Human activity is transforming the environment so much that many animal species are losing their place to live. But there are also a minority of species that can adapt to the new reality to some extent, or even prosper in it. Although life in the city means noise, pollution and less vegetation, there are also positive sides: an additional source of food all year round (in the form of leftovers from our tables) and fewer natural enemies (although cats are a big threat for many birds).
Living around people has an impact on animal behavior – for example, many birds in cities sing at higher frequencies to distinguish themselves from traffic. Research on birds also indicates that those living in urban areas are better problem solvers.
Coping with new problems seems to be one of the most important cognitive skills needed in the rapidly changing and unnatural environment created by humans. Recently, scientists have shown that mice that live close to humans are better problem solvers and, in at least one species, this is an innate ability that is a result of evolution, instead of something they learned during life.
Urban versus rural mice
In the first experiment, scientists caught striped field mice in the city and in rural areas. After treating all mice the same for a year in the laboratory, the tests began.
The mice were given various problem-solving set-ups (including a LEGO house – I’m not the only one who comes up with such ideas) which when opened – by pulling, pushing or moving various elements – gave them access to food.
Mice that were caught in the city were more likely to solve these problems. This couldn’t be explained by a fear of strange objects in the rural mice, because they actually approached the set-ups sooner and interacted with them longer.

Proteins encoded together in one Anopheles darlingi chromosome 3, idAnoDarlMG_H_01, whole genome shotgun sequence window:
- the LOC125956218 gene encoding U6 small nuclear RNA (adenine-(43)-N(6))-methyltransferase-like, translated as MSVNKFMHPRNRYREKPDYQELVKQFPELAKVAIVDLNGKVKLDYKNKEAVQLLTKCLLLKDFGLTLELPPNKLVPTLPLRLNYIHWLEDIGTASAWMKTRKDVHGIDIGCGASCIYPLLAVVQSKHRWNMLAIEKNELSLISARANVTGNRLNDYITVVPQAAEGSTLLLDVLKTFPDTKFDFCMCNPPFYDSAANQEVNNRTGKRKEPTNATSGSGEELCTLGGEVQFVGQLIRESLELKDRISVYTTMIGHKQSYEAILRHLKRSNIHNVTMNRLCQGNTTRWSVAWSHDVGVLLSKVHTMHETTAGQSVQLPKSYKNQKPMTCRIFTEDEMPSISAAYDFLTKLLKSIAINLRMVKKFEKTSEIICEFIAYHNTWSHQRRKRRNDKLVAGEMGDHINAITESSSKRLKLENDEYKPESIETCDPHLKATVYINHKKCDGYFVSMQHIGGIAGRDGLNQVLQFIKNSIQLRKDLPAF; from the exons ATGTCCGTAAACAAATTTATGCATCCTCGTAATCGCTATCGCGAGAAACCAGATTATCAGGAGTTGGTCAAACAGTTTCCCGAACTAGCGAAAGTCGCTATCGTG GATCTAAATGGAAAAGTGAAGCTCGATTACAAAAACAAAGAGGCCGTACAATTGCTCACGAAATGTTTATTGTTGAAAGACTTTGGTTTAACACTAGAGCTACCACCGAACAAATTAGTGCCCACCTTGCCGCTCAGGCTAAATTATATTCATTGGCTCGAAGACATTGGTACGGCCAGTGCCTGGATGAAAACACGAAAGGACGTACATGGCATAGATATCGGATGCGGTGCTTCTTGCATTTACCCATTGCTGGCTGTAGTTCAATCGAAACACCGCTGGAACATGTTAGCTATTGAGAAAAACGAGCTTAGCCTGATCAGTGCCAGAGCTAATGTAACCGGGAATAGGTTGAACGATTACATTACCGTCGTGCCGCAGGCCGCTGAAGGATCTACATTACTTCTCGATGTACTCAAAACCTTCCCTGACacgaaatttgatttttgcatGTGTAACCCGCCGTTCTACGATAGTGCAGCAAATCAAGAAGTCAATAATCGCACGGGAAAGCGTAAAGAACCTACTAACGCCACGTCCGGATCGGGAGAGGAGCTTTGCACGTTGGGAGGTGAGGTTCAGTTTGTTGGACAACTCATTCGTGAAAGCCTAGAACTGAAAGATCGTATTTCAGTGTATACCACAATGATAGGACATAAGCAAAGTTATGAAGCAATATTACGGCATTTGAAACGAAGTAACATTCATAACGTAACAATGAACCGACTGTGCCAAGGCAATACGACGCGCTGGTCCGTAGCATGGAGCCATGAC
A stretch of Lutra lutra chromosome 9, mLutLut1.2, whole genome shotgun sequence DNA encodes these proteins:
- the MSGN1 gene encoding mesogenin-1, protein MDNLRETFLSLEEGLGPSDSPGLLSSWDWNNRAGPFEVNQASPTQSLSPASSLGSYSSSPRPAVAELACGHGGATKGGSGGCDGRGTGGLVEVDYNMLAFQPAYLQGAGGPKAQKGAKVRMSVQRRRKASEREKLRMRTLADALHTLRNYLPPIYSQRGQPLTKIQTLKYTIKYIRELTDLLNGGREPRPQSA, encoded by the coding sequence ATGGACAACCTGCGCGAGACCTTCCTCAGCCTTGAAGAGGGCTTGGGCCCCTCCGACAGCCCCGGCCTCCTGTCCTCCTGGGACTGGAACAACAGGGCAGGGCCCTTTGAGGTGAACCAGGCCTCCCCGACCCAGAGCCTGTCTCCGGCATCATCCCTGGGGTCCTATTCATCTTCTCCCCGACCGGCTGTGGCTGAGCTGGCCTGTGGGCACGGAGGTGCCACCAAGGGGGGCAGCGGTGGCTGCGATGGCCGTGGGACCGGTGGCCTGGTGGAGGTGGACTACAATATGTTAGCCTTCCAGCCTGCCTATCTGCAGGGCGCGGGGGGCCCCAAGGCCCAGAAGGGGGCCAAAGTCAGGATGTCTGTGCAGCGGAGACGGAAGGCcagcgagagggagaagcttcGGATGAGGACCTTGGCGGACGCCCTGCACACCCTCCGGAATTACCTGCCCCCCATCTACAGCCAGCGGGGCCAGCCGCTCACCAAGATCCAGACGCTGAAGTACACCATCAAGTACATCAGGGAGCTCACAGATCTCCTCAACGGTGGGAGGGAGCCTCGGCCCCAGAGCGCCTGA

As I wrote above, this experiment was carried out on mice that were born and grew up in the wild and it is possible that they could develop their cognitive abilities then – differently in rural and urban areas.
Long-term coexistence with humans
To find out the importance of long-term coexistence with humans, the same scientists conducted research on another species of mice – the house mouse. It is a synanthropic species that occurs almost exclusively near humans (this species also includes laboratory mice and various breeds of domestic pets).
There are several subspecies of domestic mice that have been associated with humans for different lengths of time: the Western European house mouse (Mus musculus domesticus) – about 11-13 thousand years, the Eastern European house mouse (Mus musculus musculus) – about 8,000 years, and the southeastern Asian house mouse (Mus musculus castaneus) – between 7,600 and 3,800 years. Thus, each of these subspecies had more or less time to adapt, through evolution, to humans’ changes to the environment (even if the living environment of people also changed a lot over these thousands of years). To eliminate the influence of individual mice’s life experience on the research, scientists did not study wild mice caught in the field, but studied their descendants, after several generations in the laboratory under constant conditions.
Adapting to life with humans
The descendants of the wild house mice were subjected to the same problem-solving tests as the field mice in the previous experiment. It turned out that the longer a mouse subspecies was associated with humans, the more likely it was to solve the problems. And this couldn’t be explained by the differences between subspecies in the time they took to approach the set-ups, or the differences in fear of a new environment.
Since all these experimental animals had lived under the same conditions throughout their lives, these studies show that different subspecies differ in their innate ability to deal with new problems. It seems that over the course of generations, coexistence with humans influenced the evolution of cognitive skills in wild animals.
Photo based on 4028mdk09, CC BY-SA 3.0, https://commons.wikimedia.org/w/index.php?curid=11056096
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